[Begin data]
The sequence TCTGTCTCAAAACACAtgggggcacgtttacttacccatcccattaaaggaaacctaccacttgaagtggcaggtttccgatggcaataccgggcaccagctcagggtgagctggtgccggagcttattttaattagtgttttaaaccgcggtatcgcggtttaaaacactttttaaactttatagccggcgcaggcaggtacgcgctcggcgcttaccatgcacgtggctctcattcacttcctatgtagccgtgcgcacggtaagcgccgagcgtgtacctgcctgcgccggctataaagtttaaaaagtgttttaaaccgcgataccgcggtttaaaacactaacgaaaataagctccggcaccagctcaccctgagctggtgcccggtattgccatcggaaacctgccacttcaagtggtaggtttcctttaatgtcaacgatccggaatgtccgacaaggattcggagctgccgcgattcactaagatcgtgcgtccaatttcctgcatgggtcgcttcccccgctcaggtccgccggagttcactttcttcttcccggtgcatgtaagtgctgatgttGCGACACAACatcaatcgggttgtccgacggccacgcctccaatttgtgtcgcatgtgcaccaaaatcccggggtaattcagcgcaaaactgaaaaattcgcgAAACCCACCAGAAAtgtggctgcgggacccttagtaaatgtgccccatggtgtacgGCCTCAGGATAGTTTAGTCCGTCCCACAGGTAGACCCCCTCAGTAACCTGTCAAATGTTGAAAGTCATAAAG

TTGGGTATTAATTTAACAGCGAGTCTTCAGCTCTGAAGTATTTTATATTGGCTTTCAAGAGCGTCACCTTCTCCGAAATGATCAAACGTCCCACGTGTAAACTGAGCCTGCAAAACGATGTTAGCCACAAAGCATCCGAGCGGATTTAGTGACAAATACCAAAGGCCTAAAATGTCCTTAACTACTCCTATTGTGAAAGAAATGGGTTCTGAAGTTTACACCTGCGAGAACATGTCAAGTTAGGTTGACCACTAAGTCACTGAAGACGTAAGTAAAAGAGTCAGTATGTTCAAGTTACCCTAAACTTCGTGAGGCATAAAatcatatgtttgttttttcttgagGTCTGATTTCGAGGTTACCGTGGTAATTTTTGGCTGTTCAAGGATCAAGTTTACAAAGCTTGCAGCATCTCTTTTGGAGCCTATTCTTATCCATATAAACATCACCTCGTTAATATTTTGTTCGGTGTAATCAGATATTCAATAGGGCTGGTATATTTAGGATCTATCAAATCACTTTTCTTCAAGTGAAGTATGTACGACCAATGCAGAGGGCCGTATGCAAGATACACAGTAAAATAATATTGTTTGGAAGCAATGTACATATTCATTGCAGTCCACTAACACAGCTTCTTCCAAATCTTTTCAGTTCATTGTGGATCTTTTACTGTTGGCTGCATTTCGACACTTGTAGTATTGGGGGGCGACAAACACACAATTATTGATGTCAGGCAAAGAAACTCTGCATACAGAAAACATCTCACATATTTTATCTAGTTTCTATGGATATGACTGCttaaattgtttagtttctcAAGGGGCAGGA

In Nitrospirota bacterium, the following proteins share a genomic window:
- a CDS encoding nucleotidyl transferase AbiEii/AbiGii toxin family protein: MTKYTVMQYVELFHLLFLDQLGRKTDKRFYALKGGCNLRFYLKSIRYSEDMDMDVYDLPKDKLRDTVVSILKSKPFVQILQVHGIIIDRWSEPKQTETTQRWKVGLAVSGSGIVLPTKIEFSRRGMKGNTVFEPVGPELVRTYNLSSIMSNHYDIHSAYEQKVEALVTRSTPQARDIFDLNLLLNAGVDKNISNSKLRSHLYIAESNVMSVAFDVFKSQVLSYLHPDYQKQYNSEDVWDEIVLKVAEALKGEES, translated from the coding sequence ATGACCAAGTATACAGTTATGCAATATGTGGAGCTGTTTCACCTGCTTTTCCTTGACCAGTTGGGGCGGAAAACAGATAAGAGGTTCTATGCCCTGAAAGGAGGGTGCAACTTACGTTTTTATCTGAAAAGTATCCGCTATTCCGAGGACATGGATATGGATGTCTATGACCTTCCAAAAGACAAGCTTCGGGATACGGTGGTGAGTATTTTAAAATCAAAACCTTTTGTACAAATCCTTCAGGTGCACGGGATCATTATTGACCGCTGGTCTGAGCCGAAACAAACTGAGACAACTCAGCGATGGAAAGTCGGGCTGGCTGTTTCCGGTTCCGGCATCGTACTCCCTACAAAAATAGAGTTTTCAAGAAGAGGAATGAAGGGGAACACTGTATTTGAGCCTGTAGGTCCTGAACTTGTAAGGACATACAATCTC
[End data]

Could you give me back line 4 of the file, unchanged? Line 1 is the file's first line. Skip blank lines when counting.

- a CDS encoding nucleotidyl transferase AbiEii/AbiGii toxin family protein: MTKYTVMQYVELFHLLFLDQLGRKTDKRFYALKGGCNLRFYLKSIRYSEDMDMDVYDLPKDKLRDTVVSILKSKPFVQILQVHGIIIDRWSEPKQTETTQRWKVGLAVSGSGIVLPTKIEFSRRGMKGNTVFEPVGPELVRTYNLSSIMSNHYDIHSAYEQKVEALVTRSTPQARDIFDLNLLLNAGVDKNISNSKLRSHLYIAESNVMSVAFDVFKSQVLSYLHPDYQKQYNSEDVWDEIVLKVAEALKGEES, translated from the coding sequence ATGACCAAGTATACAGTTATGCAATATGTGGAGCTGTTTCACCTGCTTTTCCTTGACCAGTTGGGGCGGAAAACAGATAAGAGGTTCTATGCCCTGAAAGGAGGGTGCAACTTACGTTTTTATCTGAAAAGTATCCGCTATTCCGAGGACATGGATATGGATGTCTATGACCTTCCAAAAGACAAGCTTCGGGATACGGTGGTGAGTATTTTAAAATCAAAACCTTTTGTACAAATCCTTCAGGTGCACGGGATCATTATTGACCGCTGGTCTGAGCCGAAACAAACTGAGACAACTCAGCGATGGAAAGTCGGGCTGGCTGTTTCCGGTTCCGGCATCGTACTCCCTACAAAAATAGAGTTTTCAAGAAGAGGAATGAAGGGGAACACTGTATTTGAGCCTGTAGGTCCTGAACTTGTAAGGACATACAATCTC